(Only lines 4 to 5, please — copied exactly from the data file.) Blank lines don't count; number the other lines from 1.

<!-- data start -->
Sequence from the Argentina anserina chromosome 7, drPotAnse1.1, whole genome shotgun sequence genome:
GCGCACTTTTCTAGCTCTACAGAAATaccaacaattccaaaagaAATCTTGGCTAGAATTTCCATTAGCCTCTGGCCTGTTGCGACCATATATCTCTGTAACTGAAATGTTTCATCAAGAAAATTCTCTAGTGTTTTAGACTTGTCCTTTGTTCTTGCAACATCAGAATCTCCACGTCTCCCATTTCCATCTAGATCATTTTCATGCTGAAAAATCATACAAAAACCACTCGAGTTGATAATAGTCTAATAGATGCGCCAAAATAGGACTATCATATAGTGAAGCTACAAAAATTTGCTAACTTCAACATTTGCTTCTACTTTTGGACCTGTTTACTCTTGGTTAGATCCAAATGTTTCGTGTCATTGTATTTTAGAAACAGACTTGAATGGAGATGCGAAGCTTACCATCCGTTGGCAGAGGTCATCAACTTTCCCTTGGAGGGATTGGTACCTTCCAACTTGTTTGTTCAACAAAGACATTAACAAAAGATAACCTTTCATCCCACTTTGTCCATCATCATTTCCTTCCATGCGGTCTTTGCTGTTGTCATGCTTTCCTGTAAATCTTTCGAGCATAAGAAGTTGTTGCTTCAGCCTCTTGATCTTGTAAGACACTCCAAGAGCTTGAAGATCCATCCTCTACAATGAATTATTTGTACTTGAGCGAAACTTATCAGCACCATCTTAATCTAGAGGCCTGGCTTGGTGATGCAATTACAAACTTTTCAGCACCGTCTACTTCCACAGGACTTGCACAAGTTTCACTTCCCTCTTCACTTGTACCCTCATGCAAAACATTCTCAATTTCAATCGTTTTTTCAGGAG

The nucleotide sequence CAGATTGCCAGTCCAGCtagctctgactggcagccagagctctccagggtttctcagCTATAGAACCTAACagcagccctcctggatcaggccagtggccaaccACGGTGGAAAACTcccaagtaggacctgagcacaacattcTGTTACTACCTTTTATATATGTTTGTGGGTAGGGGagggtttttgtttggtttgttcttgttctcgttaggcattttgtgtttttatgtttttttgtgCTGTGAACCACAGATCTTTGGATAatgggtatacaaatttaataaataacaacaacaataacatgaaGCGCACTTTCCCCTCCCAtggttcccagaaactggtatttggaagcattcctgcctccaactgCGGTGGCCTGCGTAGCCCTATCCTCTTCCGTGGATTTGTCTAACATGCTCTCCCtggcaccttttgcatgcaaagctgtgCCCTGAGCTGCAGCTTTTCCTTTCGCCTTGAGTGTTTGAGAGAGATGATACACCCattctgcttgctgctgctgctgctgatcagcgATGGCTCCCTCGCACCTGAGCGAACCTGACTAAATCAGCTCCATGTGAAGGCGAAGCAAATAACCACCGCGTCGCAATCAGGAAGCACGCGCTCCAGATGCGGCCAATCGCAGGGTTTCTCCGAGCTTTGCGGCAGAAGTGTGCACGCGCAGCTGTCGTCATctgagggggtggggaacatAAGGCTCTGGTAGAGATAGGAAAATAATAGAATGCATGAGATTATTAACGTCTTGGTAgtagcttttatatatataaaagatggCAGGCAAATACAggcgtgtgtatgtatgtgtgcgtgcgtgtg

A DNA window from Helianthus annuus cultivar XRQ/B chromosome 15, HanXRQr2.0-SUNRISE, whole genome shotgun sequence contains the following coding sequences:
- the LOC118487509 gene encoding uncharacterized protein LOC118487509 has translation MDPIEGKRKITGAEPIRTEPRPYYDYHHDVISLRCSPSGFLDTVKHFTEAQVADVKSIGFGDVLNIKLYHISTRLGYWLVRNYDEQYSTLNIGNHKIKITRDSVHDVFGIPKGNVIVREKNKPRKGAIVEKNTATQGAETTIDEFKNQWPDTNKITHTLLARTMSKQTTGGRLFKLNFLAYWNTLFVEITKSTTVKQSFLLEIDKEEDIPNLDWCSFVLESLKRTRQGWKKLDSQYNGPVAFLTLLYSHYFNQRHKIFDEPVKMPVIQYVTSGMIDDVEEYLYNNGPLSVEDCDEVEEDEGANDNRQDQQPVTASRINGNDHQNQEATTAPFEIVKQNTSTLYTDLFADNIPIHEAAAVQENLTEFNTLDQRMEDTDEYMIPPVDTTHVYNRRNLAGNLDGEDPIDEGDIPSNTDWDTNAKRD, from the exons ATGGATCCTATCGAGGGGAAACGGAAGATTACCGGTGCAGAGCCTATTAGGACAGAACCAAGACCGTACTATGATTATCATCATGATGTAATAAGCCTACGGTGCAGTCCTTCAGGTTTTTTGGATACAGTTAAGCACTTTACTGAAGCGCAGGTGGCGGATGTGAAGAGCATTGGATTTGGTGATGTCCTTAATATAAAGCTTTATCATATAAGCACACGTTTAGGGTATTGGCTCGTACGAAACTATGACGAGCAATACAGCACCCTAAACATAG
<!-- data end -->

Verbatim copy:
A DNA window from Helianthus annuus cultivar XRQ/B chromosome 15, HanXRQr2.0-SUNRISE, whole genome shotgun sequence contains the following coding sequences:
- the LOC118487509 gene encoding uncharacterized protein LOC118487509 has translation MDPIEGKRKITGAEPIRTEPRPYYDYHHDVISLRCSPSGFLDTVKHFTEAQVADVKSIGFGDVLNIKLYHISTRLGYWLVRNYDEQYSTLNIGNHKIKITRDSVHDVFGIPKGNVIVREKNKPRKGAIVEKNTATQGAETTIDEFKNQWPDTNKITHTLLARTMSKQTTGGRLFKLNFLAYWNTLFVEITKSTTVKQSFLLEIDKEEDIPNLDWCSFVLESLKRTRQGWKKLDSQYNGPVAFLTLLYSHYFNQRHKIFDEPVKMPVIQYVTSGMIDDVEEYLYNNGPLSVEDCDEVEEDEGANDNRQDQQPVTASRINGNDHQNQEATTAPFEIVKQNTSTLYTDLFADNIPIHEAAAVQENLTEFNTLDQRMEDTDEYMIPPVDTTHVYNRRNLAGNLDGEDPIDEGDIPSNTDWDTNAKRD, from the exons ATGGATCCTATCGAGGGGAAACGGAAGATTACCGGTGCAGAGCCTATTAGGACAGAACCAAGACCGTACTATGATTATCATCATGATGTAATAAGCCTACGGTGCAGTCCTTCAGGTTTTTTGGATACAGTTAAGCACTTTACTGAAGCGCAGGTGGCGGATGTGAAGAGCATTGGATTTGGTGATGTCCTTAATATAAAGCTTTATCATATAAGCACACGTTTAGGGTATTGGCTCGTACGAAACTATGACGAGCAATACAGCACCCTAAACATAG